Q: My lawn care guys told me that they saw grubs in areas where the fescue had died. How should I treat for them? David Jackson, email
A: I would first ask the guys to show you the grubs. White grubs are tiny and hard to see at this part of the growing season. It is important to actually see them and count them because if you have 10 or fewer per square foot there is no need to treat for them. For light infestations, natural phenomena like disease and dry soil kill most small grubs. In my opinion “grubs in the lawn” is a convenient explanation when someone can’t figure out what is actually causing a patch of dead grass.
Q: My zoysia had quite a crop of crabgrass. I put down a pre-emergent in February but someone said summer rain made the pre-emergent less effective. Bob Andretta, Marietta
A: Your friend might be right but there is another possibility as well. If you made your application in early February, the chemical might have “worn out” by June. But rains in summer made perfect conditions for more long-dormant crabgrass seed to germinate. If you have ever had crabgrass in your lawn, the seeds that were formed can last up to five years in the soil. That might explain why you have such a fine crop of weeds now. You probably would have gotten better crabgrass control if you had put down a half-strength application in February with another half-strength application in June. Do not exceed the rate on the bag’s label. But going back to your situation, you didn’t know at the time what the weather would be for the summer. Next year, apply a split application in March and May. That should give you better control.
Q: Do I still have time to plant potatoes? Quinton Sanders, Monroe
A: Planting potatoes in fall in North Georgia is not usually successful. Sometimes you can get a crop if we have a warm fall and late frost but typically the soil cools off too much for potatoes to grow very well. The best time to plant is in February when the soil is warming up. I have a great list of Georgia gardening resources at bit.ly/UGAveg.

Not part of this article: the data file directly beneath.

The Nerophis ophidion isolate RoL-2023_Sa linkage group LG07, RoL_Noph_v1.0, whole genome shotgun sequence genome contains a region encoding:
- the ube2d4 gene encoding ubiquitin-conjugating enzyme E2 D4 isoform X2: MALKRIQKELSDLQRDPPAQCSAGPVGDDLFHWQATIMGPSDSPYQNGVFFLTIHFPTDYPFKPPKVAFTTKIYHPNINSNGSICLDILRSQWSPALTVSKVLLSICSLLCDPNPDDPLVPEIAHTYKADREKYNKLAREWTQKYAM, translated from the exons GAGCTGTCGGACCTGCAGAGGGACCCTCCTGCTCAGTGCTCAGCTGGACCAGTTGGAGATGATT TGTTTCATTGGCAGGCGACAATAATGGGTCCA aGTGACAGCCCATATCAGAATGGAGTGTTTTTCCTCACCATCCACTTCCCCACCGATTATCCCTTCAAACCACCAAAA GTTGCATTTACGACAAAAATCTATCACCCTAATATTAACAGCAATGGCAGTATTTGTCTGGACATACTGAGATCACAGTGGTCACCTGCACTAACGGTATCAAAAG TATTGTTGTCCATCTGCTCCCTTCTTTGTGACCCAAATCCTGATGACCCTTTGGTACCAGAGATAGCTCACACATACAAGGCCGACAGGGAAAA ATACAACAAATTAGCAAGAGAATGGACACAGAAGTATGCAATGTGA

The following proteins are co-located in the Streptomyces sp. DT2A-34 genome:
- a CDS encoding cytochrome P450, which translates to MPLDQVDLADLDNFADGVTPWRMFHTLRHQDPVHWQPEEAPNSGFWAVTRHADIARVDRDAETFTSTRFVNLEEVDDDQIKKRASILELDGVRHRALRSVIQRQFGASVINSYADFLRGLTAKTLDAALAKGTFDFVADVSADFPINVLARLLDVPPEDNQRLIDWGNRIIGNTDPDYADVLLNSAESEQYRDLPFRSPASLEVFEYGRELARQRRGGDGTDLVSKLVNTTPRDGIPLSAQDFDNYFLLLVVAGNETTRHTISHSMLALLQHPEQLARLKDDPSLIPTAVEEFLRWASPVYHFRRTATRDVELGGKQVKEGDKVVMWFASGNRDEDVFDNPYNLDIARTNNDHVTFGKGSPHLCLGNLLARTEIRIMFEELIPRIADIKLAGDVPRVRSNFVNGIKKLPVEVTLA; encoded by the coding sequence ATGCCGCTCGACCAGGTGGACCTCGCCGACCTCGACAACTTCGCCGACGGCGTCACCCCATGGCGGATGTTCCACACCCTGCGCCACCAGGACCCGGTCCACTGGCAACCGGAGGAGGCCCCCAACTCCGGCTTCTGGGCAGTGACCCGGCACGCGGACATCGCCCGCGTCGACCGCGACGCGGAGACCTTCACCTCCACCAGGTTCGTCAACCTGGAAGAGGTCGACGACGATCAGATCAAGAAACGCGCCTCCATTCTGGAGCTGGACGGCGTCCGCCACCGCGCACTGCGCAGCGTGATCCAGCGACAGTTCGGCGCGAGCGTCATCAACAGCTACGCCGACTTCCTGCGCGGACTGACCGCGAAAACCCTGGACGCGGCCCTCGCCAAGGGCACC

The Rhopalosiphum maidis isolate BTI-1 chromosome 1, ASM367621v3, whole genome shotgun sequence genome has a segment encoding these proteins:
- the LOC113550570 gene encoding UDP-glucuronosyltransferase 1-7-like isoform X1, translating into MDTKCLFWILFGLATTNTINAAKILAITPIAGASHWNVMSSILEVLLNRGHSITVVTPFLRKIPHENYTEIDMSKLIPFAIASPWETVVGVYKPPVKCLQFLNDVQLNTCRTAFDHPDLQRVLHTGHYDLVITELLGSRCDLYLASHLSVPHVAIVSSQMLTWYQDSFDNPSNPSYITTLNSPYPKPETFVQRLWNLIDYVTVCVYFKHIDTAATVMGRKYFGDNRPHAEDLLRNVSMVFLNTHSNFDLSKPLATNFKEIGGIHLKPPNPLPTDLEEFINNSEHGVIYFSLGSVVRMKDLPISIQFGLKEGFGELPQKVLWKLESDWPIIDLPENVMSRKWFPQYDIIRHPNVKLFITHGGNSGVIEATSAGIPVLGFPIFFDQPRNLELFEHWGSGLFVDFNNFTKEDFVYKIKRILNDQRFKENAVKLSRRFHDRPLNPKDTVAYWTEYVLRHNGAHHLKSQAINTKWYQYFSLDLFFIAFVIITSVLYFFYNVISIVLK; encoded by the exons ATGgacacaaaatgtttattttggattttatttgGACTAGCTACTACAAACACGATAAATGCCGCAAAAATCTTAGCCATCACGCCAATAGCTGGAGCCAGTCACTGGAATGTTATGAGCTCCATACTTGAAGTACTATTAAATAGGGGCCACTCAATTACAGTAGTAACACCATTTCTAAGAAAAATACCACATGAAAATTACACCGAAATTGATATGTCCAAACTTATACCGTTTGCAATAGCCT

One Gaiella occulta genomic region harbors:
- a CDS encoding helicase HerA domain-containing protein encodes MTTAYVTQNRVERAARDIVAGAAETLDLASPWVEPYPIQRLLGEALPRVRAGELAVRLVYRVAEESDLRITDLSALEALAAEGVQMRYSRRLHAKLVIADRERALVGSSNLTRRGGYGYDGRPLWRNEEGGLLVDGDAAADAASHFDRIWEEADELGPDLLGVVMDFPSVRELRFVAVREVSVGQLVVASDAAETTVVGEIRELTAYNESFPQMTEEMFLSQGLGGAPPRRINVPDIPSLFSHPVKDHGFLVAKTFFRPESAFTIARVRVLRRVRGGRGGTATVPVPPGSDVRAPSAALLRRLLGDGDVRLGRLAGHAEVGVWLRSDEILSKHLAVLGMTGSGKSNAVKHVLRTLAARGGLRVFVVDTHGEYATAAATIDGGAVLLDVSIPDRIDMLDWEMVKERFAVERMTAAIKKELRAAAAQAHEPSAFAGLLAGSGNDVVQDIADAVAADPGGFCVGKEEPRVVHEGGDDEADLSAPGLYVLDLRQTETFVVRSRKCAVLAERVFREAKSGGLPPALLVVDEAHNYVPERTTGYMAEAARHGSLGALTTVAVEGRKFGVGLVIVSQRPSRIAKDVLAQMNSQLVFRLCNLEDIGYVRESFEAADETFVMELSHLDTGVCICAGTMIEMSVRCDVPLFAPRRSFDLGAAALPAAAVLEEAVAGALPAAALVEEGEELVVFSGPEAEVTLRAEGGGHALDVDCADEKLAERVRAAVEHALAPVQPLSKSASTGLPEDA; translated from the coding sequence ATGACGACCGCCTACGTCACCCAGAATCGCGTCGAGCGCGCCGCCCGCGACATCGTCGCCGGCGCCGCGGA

Q: My banana trees are really big. If I decide to try to bring them into the garage, would I need to dig the whole ball up with them or would it be possible to just pull them up without so many roots? Jimmy Bruce, Hampton
A: Of course, the best idea is to pot up some of the pups that are growing near your mother plant. But they are usually too small to have any chance of blooming the following year. I dug one similar to yours several years ago and was surprised how small the root system was. After shaking most of the dirt from the roots, I stuffed the bottom of the plant into a paper yard waste bag. The stem and leaves stuck three or four feet out of the bag. Without all of the soil, I could carry it pretty easily to my basement. There, I dumped in a bag of moist potting soil, which covered most of the roots. Over winter, the leaves turned a yellowish green but were still on the stem in April. I kept it in a shady outdoor place for a week and then planted it in the sun. It was huge by the end of the summer but still did not bloom for me.
Listen to Walter Reeves Saturday mornings on News 95.5 FM and AM750 WSB. Visit his website, www.walterreeves.com, follow him on Twitter @walterreeves, on Pinterest, or join his Facebook Fan Page at bit.ly/georgiagardener for more garden tips.